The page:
Microsoft customers complain Copilot doesn’t work as well as ChatGPT. Microsoft says they’re not using it right.

Microsoft customers complain Copilot doesn’t work as well as ChatGPT. Microsoft says they’re not using it right.


copilot collage with open AI and microsoft ceo



Hannes P Albert/picture alliance via Getty Images;Chelsea Jia Feng/BI



  • A top complaint from Microsoft’s customers is that Copilot doesn’t perform as well as OpenAI’s ChatGPT.
  • Microsoft says customers aren’t using its new artificial-intelligence tools properly.
  • The company is paying a partner to produce videos to teach customers how to write better prompts.

One of the top customer complaints about Microsoft‘s Copilot is that it doesn’t seem to work as well as ChatGPT, according to employees with direct knowledge of customer feedback.

“Every time a customer starts using it, they start comparing it to ChatGPT and saying, ‘Aren’t you guys using the same technology?'” one of the people said.

ChatGPT, OpenAI‘s artificial-intelligence chatbot, has set relatively high expectations for customers who are now trying out Microsoft Copilot tools for the first time. The software giant’s efforts to meet those expectations is an important test as the AI industry attempts to switch users from free consumer chatbot offerings to something more valuable.

Microsoft is racing to add value to these AI tools before customers start asking whether they’re getting a proper return from the extra money they’re spending on this much-hyped technology.

Copilot vs. ChatGPT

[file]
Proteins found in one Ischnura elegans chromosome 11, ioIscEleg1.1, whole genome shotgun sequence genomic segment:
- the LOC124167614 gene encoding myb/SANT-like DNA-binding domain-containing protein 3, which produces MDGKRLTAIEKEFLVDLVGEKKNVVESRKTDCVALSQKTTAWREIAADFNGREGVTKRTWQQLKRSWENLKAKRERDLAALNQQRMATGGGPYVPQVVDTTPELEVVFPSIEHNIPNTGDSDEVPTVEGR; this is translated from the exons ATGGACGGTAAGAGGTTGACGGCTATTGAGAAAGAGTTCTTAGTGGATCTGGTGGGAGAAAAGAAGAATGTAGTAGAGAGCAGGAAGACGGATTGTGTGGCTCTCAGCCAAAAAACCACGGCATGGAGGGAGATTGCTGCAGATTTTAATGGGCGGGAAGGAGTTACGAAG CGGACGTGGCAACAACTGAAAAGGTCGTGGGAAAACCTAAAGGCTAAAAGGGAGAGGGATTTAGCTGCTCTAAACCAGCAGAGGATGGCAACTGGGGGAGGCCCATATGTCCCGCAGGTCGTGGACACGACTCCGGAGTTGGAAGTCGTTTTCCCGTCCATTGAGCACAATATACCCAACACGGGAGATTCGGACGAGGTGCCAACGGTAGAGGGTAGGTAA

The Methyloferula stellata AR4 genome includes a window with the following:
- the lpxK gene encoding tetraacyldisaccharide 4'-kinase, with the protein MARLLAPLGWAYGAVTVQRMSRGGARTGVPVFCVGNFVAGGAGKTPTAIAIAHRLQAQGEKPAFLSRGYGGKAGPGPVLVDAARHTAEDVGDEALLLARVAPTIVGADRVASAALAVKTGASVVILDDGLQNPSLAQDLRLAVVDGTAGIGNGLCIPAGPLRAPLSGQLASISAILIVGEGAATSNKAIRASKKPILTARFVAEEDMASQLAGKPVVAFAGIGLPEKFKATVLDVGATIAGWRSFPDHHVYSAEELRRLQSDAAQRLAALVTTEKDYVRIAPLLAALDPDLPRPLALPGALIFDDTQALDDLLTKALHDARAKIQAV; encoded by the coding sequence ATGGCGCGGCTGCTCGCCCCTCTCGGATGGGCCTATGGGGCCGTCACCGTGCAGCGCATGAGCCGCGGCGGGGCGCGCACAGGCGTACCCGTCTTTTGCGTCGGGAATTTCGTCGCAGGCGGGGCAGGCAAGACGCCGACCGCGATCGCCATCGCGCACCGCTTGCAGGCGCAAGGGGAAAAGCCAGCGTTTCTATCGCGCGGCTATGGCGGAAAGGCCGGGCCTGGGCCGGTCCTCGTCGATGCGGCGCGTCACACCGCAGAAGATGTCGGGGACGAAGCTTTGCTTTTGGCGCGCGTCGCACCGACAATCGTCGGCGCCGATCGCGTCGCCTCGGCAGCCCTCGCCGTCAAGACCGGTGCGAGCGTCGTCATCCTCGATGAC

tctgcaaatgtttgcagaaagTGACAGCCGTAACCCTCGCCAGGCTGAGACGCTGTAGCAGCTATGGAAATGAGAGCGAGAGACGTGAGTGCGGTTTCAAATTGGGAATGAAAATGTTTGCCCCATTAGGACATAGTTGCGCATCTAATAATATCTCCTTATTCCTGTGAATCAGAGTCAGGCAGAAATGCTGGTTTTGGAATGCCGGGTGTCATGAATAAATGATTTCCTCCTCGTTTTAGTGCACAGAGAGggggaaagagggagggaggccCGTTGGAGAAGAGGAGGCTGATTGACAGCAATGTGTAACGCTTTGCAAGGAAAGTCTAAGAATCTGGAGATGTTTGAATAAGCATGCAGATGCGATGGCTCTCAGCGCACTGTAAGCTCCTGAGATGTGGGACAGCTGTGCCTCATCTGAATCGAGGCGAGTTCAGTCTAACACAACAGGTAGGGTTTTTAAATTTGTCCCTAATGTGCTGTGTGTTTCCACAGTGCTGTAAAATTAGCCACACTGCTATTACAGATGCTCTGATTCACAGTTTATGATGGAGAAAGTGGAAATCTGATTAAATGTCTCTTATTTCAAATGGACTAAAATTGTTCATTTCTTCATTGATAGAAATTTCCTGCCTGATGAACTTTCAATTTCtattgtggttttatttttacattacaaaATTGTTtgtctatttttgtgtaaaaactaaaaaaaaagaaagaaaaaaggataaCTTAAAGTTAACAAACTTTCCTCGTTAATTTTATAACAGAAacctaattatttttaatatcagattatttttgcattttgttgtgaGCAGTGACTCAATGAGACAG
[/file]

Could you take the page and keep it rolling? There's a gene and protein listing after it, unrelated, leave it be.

Copilot for Microsoft 365 has reached the most customers so far after the company made it generally available in November. This is a version of the AI assistant that works alongside the company’s suite of business applications such as Word, Outlook, and Teams.

Feedback for the tool has been mixed to leaning positive so far, according to the Microsoft employees who spoke with BI.

There are the usual Microsoft problems: Some customers are using older versions of products such as the Outlook email service, and they expect whizbang AI Copilot capabilities to work with this somewhat aging software.

But Microsoft employees told BI the comparisons with ChatGPT kept coming up. These sources asked not to be identified discussing private matters.

The “work” version of the Copilot tool uses internal customer data to help provide automated support to employees working on tasks such as summarizing meetings.

It queries this sensitive information from sources including Microsoft’s SharePoint collaboration software. This sometimes means responses aren’t as quick or thorough as a free and open web-based chatbot such as ChatGPT that’s been trained on information from the entire internet.

Microsoft employees told BI that customers who were saying this Copilot tool didn’t compare favorably with ChatGPT just didn’t understand how the different products work.

This was confirmed by Jared Spataro, Microsoft’s corporate vice president of AI at work, in an interview arranged by the company.

Microsoft’s Copilot tools are built on what the company calls the Azure OpenAI model. This takes OpenAI’s top GPT models and adds additional capabilities.